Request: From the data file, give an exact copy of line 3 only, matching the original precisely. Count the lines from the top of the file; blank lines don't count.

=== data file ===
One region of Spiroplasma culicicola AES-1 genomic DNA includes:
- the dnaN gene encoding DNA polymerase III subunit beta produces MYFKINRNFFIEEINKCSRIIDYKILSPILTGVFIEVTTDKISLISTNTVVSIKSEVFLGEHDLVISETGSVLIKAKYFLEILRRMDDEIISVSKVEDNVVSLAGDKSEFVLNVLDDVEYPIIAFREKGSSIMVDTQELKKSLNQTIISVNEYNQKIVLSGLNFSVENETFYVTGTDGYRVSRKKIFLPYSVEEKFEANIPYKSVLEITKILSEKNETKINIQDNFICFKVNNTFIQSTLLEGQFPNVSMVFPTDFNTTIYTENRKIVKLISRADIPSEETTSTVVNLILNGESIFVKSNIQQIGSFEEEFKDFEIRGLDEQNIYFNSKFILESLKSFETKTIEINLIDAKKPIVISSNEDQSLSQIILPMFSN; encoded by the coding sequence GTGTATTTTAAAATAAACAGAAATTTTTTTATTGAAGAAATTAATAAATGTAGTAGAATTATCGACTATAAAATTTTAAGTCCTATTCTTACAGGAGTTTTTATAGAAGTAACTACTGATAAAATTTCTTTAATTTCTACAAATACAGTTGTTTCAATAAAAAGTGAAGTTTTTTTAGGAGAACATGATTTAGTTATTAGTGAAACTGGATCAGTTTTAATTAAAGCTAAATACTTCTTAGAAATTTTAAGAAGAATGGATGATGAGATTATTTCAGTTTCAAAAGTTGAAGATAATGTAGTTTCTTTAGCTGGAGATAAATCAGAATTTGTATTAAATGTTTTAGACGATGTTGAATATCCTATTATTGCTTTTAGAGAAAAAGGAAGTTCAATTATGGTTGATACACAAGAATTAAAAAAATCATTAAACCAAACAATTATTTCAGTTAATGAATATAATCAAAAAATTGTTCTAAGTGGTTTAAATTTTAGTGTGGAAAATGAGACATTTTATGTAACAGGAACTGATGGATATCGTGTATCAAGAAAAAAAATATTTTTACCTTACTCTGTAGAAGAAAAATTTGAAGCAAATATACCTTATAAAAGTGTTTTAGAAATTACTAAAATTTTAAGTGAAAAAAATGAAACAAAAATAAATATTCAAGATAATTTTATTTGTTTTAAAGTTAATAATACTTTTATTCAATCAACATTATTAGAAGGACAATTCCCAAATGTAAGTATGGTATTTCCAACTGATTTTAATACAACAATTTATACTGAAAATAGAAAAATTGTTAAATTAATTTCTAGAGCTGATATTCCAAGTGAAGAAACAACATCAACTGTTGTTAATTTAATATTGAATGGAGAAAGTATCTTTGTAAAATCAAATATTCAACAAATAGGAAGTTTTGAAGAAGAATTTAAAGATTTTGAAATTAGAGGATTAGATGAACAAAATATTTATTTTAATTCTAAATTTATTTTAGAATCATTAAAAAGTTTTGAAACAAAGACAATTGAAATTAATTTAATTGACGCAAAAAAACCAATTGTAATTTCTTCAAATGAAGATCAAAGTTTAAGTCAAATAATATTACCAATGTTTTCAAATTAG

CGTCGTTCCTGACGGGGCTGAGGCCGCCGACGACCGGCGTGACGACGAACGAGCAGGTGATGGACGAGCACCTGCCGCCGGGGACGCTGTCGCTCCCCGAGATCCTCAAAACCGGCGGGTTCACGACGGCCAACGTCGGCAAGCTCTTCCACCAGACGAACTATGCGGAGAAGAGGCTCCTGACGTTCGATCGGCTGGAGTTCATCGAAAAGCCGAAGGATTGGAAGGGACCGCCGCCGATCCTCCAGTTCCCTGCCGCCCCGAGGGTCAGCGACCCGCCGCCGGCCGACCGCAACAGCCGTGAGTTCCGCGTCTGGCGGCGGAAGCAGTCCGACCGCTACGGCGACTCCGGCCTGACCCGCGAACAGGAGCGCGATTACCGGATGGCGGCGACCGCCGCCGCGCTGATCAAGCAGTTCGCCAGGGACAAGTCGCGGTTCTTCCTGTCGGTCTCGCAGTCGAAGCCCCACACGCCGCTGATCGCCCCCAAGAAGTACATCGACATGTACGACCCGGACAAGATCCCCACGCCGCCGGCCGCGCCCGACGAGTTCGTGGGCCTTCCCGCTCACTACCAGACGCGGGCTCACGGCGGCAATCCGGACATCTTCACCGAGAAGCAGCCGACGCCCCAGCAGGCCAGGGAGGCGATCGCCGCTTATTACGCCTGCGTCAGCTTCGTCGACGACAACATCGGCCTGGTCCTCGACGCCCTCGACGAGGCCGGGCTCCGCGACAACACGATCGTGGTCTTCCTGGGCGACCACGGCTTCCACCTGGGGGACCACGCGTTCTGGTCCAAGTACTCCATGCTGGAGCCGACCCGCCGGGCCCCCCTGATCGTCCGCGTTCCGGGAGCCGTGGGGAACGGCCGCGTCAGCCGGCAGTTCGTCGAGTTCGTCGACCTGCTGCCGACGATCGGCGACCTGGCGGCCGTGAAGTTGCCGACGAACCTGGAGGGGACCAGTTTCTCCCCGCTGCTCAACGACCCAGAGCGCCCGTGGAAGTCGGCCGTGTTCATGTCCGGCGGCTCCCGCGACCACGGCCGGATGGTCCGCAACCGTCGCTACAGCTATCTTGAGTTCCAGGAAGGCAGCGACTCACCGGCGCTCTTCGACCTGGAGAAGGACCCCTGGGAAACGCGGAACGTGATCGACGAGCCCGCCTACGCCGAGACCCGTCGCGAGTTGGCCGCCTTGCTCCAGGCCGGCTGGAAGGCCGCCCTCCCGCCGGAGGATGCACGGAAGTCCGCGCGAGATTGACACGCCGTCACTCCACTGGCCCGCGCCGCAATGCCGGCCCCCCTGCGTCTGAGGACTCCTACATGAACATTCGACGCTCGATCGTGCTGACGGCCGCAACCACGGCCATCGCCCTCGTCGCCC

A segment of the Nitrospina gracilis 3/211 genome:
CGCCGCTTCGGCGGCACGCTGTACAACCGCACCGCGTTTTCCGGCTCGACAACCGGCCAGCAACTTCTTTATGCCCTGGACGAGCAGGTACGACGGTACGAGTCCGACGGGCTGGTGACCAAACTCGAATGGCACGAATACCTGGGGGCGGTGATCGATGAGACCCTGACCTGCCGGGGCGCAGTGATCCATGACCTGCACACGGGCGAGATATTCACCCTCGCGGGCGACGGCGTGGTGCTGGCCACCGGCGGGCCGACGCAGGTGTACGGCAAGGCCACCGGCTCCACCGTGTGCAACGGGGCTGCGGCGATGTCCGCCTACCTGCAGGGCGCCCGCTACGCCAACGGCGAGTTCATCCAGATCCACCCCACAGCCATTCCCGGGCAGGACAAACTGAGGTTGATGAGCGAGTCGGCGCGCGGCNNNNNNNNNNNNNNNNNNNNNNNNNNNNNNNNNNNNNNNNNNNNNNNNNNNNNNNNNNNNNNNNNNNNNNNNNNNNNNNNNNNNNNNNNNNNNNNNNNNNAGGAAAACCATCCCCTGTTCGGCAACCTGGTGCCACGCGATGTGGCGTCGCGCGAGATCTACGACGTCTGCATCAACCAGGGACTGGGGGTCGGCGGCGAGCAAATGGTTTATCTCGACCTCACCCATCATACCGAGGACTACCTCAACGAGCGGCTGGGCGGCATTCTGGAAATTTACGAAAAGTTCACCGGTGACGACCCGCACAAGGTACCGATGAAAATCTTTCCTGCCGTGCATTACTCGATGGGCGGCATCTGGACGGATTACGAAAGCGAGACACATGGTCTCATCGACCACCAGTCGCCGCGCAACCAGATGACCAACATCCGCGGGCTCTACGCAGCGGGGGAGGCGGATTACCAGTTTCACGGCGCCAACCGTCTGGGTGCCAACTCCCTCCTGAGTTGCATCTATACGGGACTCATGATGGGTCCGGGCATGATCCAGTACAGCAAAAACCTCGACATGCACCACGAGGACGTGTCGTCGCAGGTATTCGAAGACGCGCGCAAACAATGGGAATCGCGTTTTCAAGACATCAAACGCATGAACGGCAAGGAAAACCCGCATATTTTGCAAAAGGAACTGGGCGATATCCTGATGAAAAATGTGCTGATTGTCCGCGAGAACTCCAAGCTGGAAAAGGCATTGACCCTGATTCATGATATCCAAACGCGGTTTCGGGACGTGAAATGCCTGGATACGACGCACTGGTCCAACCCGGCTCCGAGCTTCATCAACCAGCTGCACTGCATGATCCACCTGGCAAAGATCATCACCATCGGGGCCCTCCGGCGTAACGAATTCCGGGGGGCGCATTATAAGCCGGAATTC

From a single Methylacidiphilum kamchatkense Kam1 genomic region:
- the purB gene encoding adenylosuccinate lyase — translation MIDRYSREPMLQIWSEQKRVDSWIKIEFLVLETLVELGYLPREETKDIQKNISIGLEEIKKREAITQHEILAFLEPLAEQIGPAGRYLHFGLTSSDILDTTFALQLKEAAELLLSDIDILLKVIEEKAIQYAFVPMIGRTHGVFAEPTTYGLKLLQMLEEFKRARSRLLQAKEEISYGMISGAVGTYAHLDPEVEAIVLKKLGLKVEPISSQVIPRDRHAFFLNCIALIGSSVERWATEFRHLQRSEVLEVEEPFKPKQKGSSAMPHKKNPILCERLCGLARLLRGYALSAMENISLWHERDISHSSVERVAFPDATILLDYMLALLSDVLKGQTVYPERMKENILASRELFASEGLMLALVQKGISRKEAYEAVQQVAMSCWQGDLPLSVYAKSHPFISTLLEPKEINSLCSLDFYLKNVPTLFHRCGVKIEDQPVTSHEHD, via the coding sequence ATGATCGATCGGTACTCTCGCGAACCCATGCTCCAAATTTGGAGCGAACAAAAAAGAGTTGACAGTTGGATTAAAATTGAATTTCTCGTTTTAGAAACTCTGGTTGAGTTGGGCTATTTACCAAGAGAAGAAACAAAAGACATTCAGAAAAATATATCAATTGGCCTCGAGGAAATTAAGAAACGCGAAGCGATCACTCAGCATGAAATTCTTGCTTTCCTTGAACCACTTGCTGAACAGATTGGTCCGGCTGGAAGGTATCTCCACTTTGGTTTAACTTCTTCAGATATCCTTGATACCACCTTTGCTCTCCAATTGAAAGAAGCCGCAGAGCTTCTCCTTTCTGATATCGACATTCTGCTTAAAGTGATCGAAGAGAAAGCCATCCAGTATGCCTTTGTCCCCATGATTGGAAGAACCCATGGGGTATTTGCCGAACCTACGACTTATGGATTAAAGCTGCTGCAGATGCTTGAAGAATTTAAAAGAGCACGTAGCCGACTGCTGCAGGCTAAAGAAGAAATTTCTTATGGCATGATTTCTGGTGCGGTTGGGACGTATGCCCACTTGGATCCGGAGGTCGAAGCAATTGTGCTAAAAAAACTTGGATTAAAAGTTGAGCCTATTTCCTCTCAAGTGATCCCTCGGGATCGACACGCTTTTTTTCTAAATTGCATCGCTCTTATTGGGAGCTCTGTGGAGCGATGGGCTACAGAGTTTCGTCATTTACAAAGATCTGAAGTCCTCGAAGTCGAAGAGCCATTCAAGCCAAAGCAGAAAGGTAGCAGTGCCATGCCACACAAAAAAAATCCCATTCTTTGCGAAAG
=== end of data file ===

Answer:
CGTCGTTCCTGACGGGGCTGAGGCCGCCGACGACCGGCGTGACGACGAACGAGCAGGTGATGGACGAGCACCTGCCGCCGGGGACGCTGTCGCTCCCCGAGATCCTCAAAACCGGCGGGTTCACGACGGCCAACGTCGGCAAGCTCTTCCACCAGACGAACTATGCGGAGAAGAGGCTCCTGACGTTCGATCGGCTGGAGTTCATCGAAAAGCCGAAGGATTGGAAGGGACCGCCGCCGATCCTCCAGTTCCCTGCCGCCCCGAGGGTCAGCGACCCGCCGCCGGCCGACCGCAACAGCCGTGAGTTCCGCGTCTGGCGGCGGAAGCAGTCCGACCGCTACGGCGACTCCGGCCTGACCCGCGAACAGGAGCGCGATTACCGGATGGCGGCGACCGCCGCCGCGCTGATCAAGCAGTTCGCCAGGGACAAGTCGCGGTTCTTCCTGTCGGTCTCGCAGTCGAAGCCCCACACGCCGCTGATCGCCCCCAAGAAGTACATCGACATGTACGACCCGGACAAGATCCCCACGCCGCCGGCCGCGCCCGACGAGTTCGTGGGCCTTCCCGCTCACTACCAGACGCGGGCTCACGGCGGCAATCCGGACATCTTCACCGAGAAGCAGCCGACGCCCCAGCAGGCCAGGGAGGCGATCGCCGCTTATTACGCCTGCGTCAGCTTCGTCGACGACAACATCGGCCTGGTCCTCGACGCCCTCGACGAGGCCGGGCTCCGCGACAACACGATCGTGGTCTTCCTGGGCGACCACGGCTTCCACCTGGGGGACCACGCGTTCTGGTCCAAGTACTCCATGCTGGAGCCGACCCGCCGGGCCCCCCTGATCGTCCGCGTTCCGGGAGCCGTGGGGAACGGCCGCGTCAGCCGGCAGTTCGTCGAGTTCGTCGACCTGCTGCCGACGATCGGCGACCTGGCGGCCGTGAAGTTGCCGACGAACCTGGAGGGGACCAGTTTCTCCCCGCTGCTCAACGACCCAGAGCGCCCGTGGAAGTCGGCCGTGTTCATGTCCGGCGGCTCCCGCGACCACGGCCGGATGGTCCGCAACCGTCGCTACAGCTATCTTGAGTTCCAGGAAGGCAGCGACTCACCGGCGCTCTTCGACCTGGAGAAGGACCCCTGGGAAACGCGGAACGTGATCGACGAGCCCGCCTACGCCGAGACCCGTCGCGAGTTGGCCGCCTTGCTCCAGGCCGGCTGGAAGGCCGCCCTCCCGCCGGAGGATGCACGGAAGTCCGCGCGAGATTGACACGCCGTCACTCCACTGGCCCGCGCCGCAATGCCGGCCCCCCTGCGTCTGAGGACTCCTACATGAACATTCGACGCTCGATCGTGCTGACGGCCGCAACCACGGCCATCGCCCTCGTCGCCC